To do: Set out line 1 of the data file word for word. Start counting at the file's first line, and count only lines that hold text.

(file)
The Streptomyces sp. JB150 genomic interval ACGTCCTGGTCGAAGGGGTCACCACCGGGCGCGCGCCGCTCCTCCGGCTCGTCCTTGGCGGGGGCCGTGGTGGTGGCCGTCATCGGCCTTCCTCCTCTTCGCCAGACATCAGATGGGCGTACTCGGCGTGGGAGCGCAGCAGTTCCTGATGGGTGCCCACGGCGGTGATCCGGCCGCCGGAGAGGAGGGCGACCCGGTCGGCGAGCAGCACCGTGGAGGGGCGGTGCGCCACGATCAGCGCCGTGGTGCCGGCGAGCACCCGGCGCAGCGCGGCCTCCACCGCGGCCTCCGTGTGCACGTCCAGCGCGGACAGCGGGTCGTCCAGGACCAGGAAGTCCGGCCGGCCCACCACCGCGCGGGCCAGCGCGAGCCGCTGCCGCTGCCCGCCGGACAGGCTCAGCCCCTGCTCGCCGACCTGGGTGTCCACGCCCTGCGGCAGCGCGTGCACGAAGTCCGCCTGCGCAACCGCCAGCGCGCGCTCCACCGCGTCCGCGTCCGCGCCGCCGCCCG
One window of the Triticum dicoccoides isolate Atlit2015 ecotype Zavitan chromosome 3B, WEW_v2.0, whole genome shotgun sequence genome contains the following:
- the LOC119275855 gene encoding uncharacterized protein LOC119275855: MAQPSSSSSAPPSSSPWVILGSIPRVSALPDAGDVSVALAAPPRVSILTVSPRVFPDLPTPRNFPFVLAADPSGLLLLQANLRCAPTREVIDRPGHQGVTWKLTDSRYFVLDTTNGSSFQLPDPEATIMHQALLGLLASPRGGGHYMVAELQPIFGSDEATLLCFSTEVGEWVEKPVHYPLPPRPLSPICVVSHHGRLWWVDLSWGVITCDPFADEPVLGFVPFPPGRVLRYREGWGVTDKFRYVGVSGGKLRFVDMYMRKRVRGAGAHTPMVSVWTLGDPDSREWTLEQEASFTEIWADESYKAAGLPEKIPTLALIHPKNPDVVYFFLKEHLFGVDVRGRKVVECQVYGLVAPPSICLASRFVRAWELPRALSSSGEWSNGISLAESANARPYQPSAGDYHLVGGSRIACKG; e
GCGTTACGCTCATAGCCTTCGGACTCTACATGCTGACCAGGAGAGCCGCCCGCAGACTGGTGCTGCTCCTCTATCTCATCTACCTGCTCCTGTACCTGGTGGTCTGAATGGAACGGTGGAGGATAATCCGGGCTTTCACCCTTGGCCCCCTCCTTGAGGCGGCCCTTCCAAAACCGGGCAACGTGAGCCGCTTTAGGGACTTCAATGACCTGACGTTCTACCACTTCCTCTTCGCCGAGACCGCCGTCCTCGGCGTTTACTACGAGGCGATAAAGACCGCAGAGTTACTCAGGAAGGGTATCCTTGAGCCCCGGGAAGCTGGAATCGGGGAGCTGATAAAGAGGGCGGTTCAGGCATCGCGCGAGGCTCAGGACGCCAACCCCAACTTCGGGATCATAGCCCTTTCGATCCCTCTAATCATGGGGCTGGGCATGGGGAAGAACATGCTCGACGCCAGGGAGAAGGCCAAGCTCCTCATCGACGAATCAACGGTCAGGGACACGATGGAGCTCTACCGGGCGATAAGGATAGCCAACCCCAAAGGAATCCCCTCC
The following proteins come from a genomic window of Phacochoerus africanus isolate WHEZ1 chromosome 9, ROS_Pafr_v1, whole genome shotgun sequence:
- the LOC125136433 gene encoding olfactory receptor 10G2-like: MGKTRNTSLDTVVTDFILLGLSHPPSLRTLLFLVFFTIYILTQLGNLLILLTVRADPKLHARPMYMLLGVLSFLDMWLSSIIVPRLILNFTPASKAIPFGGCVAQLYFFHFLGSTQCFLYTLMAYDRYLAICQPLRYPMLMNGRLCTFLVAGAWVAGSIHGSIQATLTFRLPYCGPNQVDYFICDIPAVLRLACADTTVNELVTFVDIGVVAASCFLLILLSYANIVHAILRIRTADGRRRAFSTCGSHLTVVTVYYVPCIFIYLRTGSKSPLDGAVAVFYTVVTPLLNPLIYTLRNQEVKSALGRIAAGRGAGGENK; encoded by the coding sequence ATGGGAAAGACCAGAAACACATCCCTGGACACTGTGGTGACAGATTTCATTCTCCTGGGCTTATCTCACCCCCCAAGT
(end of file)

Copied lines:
The Streptomyces sp. JB150 genomic interval ACGTCCTGGTCGAAGGGGTCACCACCGGGCGCGCGCCGCTCCTCCGGCTCGTCCTTGGCGGGGGCCGTGGTGGTGGCCGTCATCGGCCTTCCTCCTCTTCGCCAGACATCAGATGGGCGTACTCGGCGTGGGAGCGCAGCAGTTCCTGATGGGTGCCCACGGCGGTGATCCGGCCGCCGGAGAGGAGGGCGACCCGGTCGGCGAGCAGCACCGTGGAGGGGCGGTGCGCCACGATCAGCGCCGTGGTGCCGGCGAGCACCCGGCGCAGCGCGGCCTCCACCGCGGCCTCCGTGTGCACGTCCAGCGCGGACAGCGGGTCGTCCAGGACCAGGAAGTCCGGCCGGCCCACCACCGCGCGGGCCAGCGCGAGCCGCTGCCGCTGCCCGCCGGACAGGCTCAGCCCCTGCTCGCCGACCTGGGTGTCCACGCCCTGCGGCAGCGCGTGCACGAAGTCCGCCTGCGCAACCGCCAGCGCGCGCTCCACCGCGTCCGCGTCCGCGCCGCCGCCCG